In Adelaide I read Kerry Goldsworthy's Adelaide and on a soccer trip to Canberra I read The Misogyny Factor by Anne Summers. In New Zealand, many years ago, I made myself read Once Were Warriors by Alan Duff.

My first time in WA was with Salmon Rushdie oddly enough. Midnight's Children had nothing to do what I was seeing and experiencing, yet the book was so powerful that it will now forever be linked with WA and WA with Midnight's Children. My second time in WA seemed the perfect opportunity to reread Cloudstreet by Tim Winton. It was. My third time in WA revisited some of the same ground that I had explored in the first. It was really weird having memories of India pop into my head in certain places! The book I actually took on this trip, though, was a disaster. It was my CCspin book The Brother's Karamazov - most definitely NOT a holiday read.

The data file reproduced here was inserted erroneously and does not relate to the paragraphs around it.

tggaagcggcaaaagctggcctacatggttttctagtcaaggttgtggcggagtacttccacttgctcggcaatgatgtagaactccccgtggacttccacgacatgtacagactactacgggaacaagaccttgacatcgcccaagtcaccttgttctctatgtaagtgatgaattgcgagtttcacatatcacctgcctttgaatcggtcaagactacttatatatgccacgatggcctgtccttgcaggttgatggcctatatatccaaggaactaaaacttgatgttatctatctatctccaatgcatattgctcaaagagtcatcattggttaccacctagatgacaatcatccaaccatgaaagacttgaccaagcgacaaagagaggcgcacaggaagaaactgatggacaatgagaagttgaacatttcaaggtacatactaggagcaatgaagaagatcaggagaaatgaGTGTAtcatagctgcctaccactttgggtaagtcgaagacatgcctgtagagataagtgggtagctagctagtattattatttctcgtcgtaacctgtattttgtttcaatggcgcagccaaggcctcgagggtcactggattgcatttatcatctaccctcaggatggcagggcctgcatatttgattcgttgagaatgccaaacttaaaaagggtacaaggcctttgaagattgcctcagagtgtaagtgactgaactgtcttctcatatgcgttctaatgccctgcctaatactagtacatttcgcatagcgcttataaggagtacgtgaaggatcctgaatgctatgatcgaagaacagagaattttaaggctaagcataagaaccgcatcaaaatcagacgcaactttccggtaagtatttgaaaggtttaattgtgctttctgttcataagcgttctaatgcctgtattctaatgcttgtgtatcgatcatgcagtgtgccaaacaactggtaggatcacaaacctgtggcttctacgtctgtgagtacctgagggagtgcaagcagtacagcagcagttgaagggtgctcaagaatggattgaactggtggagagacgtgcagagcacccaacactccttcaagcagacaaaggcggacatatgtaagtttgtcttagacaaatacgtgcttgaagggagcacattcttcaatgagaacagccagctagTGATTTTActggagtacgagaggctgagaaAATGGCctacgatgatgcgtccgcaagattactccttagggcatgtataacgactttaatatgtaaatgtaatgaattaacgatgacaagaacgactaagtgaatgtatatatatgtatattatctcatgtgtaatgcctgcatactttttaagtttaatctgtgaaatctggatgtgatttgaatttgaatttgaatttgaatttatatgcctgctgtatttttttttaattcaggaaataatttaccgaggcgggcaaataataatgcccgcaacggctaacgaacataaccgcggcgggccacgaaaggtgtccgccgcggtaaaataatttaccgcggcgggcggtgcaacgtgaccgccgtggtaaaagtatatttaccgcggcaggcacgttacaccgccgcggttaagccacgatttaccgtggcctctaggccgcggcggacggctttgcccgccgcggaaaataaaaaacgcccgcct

My first time in Bali saw me pack Inspector Singh Investigates: A Bali Conspiracy Most Foul which was a great choice. But even better was the book I found in a local Seminyak bookshop, Love and Death in Bali by Vicki Baum.

Our trip to Vietnam was busy and tiring and I didn't have much time for reading, so a book of short stories was the right choice in the end. The Frangipani Hotel by Violet Kupersmith was beautifully written and slightly creepy at the same time. The stories were set in the USA and Vietnam and they were full of fascinating characters both real and spectral.